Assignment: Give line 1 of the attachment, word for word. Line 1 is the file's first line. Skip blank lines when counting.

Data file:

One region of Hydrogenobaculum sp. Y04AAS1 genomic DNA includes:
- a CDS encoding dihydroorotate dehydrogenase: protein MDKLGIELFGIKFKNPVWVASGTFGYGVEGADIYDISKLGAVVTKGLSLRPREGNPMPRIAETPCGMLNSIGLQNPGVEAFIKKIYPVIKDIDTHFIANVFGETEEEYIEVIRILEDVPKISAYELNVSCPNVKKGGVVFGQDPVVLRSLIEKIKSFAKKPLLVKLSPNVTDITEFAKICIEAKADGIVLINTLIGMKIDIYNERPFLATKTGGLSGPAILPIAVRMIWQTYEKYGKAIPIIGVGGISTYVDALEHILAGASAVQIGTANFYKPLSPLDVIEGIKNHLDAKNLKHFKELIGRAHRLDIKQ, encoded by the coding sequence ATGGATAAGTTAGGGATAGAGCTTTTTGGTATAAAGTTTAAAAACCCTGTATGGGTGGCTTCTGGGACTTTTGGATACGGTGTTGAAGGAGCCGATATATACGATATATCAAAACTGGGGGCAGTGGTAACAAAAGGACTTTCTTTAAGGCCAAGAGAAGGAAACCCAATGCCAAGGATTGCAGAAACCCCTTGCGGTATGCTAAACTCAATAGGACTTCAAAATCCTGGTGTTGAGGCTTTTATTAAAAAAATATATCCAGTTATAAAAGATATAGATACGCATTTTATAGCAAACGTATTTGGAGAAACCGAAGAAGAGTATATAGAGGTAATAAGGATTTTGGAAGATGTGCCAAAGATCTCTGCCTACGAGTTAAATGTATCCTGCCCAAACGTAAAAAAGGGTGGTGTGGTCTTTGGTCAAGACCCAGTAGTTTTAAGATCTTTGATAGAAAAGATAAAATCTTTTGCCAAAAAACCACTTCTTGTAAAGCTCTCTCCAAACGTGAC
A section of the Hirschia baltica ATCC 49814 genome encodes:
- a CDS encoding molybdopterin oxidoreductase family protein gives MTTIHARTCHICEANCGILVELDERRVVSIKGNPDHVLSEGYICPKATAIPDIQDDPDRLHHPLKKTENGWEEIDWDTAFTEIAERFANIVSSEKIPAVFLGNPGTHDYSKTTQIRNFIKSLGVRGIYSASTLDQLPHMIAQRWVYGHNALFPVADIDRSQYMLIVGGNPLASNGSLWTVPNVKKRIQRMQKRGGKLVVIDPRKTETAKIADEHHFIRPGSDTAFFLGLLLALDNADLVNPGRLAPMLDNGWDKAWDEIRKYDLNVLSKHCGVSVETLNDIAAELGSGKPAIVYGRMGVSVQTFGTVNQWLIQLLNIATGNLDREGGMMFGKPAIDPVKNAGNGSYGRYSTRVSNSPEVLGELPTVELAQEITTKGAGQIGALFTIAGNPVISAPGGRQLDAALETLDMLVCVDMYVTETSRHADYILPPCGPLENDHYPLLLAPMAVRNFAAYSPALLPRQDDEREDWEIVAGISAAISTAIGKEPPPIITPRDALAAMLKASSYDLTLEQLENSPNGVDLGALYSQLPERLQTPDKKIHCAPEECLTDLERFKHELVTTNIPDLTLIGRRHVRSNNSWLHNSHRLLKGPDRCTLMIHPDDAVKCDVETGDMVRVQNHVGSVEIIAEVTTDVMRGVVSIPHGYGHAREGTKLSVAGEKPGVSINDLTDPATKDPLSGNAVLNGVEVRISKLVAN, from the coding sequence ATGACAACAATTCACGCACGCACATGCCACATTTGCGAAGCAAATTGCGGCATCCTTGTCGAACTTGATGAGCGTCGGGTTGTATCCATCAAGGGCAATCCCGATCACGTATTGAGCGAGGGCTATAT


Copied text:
One region of Hydrogenobaculum sp. Y04AAS1 genomic DNA includes: